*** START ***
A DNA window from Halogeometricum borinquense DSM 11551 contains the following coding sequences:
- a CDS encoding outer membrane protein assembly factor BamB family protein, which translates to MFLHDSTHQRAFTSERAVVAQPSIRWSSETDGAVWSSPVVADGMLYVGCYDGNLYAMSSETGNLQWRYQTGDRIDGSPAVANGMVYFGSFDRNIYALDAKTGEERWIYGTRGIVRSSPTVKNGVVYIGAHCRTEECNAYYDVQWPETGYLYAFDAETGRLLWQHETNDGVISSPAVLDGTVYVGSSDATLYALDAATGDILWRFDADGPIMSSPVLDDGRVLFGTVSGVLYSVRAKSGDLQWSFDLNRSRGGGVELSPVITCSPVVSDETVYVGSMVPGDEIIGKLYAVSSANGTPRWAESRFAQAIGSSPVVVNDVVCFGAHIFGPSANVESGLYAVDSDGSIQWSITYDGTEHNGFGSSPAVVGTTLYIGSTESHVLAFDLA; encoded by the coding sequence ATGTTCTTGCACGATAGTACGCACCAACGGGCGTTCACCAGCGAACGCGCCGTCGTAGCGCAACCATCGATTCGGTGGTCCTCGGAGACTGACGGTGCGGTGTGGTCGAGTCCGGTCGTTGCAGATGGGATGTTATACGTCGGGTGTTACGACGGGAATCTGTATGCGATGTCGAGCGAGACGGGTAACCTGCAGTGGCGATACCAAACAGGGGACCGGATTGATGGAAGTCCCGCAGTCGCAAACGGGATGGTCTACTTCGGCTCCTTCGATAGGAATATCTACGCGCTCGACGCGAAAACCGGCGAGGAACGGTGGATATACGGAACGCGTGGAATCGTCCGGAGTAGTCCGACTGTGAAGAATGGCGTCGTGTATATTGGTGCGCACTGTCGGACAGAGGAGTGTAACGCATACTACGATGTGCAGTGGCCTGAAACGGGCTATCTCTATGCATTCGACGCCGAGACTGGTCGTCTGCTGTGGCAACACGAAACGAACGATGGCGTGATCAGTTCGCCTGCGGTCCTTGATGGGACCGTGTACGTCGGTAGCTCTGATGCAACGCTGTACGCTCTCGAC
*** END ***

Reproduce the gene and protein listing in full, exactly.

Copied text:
A DNA window from Halogeometricum borinquense DSM 11551 contains the following coding sequences:
- a CDS encoding outer membrane protein assembly factor BamB family protein, which translates to MFLHDSTHQRAFTSERAVVAQPSIRWSSETDGAVWSSPVVADGMLYVGCYDGNLYAMSSETGNLQWRYQTGDRIDGSPAVANGMVYFGSFDRNIYALDAKTGEERWIYGTRGIVRSSPTVKNGVVYIGAHCRTEECNAYYDVQWPETGYLYAFDAETGRLLWQHETNDGVISSPAVLDGTVYVGSSDATLYALDAATGDILWRFDADGPIMSSPVLDDGRVLFGTVSGVLYSVRAKSGDLQWSFDLNRSRGGGVELSPVITCSPVVSDETVYVGSMVPGDEIIGKLYAVSSANGTPRWAESRFAQAIGSSPVVVNDVVCFGAHIFGPSANVESGLYAVDSDGSIQWSITYDGTEHNGFGSSPAVVGTTLYIGSTESHVLAFDLA; encoded by the coding sequence ATGTTCTTGCACGATAGTACGCACCAACGGGCGTTCACCAGCGAACGCGCCGTCGTAGCGCAACCATCGATTCGGTGGTCCTCGGAGACTGACGGTGCGGTGTGGTCGAGTCCGGTCGTTGCAGATGGGATGTTATACGTCGGGTGTTACGACGGGAATCTGTATGCGATGTCGAGCGAGACGGGTAACCTGCAGTGGCGATACCAAACAGGGGACCGGATTGATGGAAGTCCCGCAGTCGCAAACGGGATGGTCTACTTCGGCTCCTTCGATAGGAATATCTACGCGCTCGACGCGAAAACCGGCGAGGAACGGTGGATATACGGAACGCGTGGAATCGTCCGGAGTAGTCCGACTGTGAAGAATGGCGTCGTGTATATTGGTGCGCACTGTCGGACAGAGGAGTGTAACGCATACTACGATGTGCAGTGGCCTGAAACGGGCTATCTCTATGCATTCGACGCCGAGACTGGTCGTCTGCTGTGGCAACACGAAACGAACGATGGCGTGATCAGTTCGCCTGCGGTCCTTGATGGGACCGTGTACGTCGGTAGCTCTGATGCAACGCTGTACGCTCTCGAC